Android is a software stack that includes an operating system, middleware, and key applications. While Google is the main factor which comes to mind, the Open Handset Alliance also collaborates on Android’s development and release. The operating system is based on the Linux kernel, the specific versions depend on the platform version and are given in the comparison table below.
Android Lollipop has taken over from Android Kit Kat.
The platform has gone through several major revamps since its first baby steps, but to date, Android Lollipop (version 5.0) has by far been the most significant. By the time Lollipop rocked up Android had been around for a while and could boast a vast content, app, and game library via Google Play backed up by legions of developers. Lollipop saw that entire block of heritage gets a fresh new face; Material Design, an entirely new aesthetic but one which isn’t just skin deep – it actually impacts how the user interacts with the platform. On top of this, Lollipop has way more support for sophisticated technology and features, including 64-bit system architecture to keep things bang up-to-date.
Android 5.0 Lollipop vs. Android Kit Kat
The big news regarding Android Lollipop is the fresh look, dubbed “Material” by Google. While there are some similarities between Material and the look of “stock” Android Kit Kat, the designers at Mountain View are clearly forging a new path here, in purely aesthetic terms.
The flatness seen in Kit Kat is still present and correct, but it comes with a twist: realism. The animation is going to play a big part in the new design, and Android Lollipop will adopt real-time shadows to give its interface more depth and make it look a little more dynamic. The shadows are there because Android Lollipop will make much more use of layers in the UI, allowing developers to do all kinds of visual customization within their apps.
Another big change is that the famous Android “soft” buttons have been given a facelift, and look even more stylish than before – even if they do call to mind the symbols we used to see on our old VCR players. Android Lollipop is clearly an update on the existing Kit Kat style, but Google is embellishing it with new visual tricks to make things even more alluring. From what we’ve seen, it strikes us as a massive improvement over the often flat and uninspiring Android 4.4.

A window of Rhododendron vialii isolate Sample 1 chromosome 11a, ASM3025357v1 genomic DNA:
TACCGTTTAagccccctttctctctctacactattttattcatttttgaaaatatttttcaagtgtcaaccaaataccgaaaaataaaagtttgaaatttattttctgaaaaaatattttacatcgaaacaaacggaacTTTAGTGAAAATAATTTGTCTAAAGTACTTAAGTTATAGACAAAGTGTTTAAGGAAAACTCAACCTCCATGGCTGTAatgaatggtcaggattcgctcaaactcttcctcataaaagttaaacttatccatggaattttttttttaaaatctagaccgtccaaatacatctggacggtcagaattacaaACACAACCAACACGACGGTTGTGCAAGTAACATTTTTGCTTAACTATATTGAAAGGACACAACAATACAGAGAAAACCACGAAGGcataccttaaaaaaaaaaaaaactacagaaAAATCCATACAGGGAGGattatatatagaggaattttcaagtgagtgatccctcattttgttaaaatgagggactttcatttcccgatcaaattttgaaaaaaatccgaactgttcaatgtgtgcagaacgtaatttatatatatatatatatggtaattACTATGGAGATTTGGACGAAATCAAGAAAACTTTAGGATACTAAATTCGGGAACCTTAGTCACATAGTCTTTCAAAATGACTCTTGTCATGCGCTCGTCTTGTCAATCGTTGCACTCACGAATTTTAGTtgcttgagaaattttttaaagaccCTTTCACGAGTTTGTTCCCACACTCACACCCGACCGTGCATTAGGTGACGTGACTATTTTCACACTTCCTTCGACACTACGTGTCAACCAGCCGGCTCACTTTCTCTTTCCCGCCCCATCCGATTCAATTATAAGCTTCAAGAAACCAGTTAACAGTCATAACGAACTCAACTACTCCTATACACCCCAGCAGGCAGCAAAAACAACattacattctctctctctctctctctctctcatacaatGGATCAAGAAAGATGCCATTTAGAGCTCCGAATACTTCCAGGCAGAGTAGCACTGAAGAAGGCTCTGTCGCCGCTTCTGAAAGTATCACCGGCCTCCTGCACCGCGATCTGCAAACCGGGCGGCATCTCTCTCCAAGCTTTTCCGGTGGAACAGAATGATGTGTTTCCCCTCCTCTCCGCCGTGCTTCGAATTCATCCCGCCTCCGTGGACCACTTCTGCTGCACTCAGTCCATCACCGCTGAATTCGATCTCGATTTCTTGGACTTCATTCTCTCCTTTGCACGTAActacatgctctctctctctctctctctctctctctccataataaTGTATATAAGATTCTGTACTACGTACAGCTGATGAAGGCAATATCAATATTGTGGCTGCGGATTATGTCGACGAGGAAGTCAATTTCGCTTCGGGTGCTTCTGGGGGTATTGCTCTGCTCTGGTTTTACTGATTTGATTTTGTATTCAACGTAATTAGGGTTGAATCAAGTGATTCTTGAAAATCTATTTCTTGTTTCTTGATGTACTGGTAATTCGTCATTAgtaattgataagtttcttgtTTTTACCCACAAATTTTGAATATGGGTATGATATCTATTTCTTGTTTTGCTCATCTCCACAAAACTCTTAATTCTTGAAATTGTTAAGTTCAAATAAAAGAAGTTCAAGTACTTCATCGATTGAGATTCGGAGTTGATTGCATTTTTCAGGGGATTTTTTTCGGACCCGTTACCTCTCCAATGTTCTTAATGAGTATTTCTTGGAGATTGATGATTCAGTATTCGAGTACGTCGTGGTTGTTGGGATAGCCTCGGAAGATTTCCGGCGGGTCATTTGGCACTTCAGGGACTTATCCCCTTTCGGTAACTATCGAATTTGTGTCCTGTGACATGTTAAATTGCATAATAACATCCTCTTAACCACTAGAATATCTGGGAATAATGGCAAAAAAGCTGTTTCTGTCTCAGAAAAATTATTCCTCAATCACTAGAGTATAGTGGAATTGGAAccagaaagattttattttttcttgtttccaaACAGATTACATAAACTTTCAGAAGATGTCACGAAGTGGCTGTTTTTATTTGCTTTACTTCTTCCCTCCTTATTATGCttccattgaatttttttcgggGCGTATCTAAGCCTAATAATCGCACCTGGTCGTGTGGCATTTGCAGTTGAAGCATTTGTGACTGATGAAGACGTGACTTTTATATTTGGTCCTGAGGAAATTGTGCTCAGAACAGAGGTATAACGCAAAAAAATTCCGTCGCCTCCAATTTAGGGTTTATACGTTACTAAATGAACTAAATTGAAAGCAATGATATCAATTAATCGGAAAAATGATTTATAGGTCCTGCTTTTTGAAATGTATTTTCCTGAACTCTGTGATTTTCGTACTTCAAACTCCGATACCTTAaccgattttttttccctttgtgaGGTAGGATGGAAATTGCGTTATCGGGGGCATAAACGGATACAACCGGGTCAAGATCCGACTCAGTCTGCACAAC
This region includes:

Project Butter was Google’s way of making Android feel smoother and slicker, and now the company has revealed Project Volta – a system which will provide developers with a better means of determining what elements of their apps are draining the battery at an unnecessary rate. Because Volta will open up the battery stats to dews, they can tinker with their code to make apps more efficient and spot potential problem areas.
Android Lollipop will also take a leaf out of HTC and Samsung’s books by coming with a battery saving mode by default. This will help users get as much mileage out of each charge as possible by throttling certain functions when the juice is low. Such improvements will ensure that Android L is leaps and bounds ahead of Kit Kat, at least on most devices, which only offers the most basic stats on what process is gobbling up the most power.
Notifications have been Android’s strong suit since day one, and Google is making them even better in Android Lollipop. The big change here is that they’re being integrated into the lock screen – something Google previously experimented with when it developed lock screen widgets which allowed you to view emails and events without actually unlocking your phone.
As well as making notifications the first thing you see when you pick up your handset, Google is working on making them smarter when the phone is in active use. For example, in Kit Kat, a call would totally interrupt whatever activity you were involved in, be it reading a book, browse your emails or play a game. In Android Lollipop, events such as these will pop up at the top of the screen, a la Samsung’s Galaxy S5, meaning you can choose to jump to that event or ignore it with a quick tap without leaving your current task.
Compared to Android 4.4, notifications are going to be smarter, more intuitive and less intrusive than before. Kit Kat’s notifications system is decent enough, but it was basically recycling what had come before, so it’s good to see some out-of-the-box thinking from Google in this respect.
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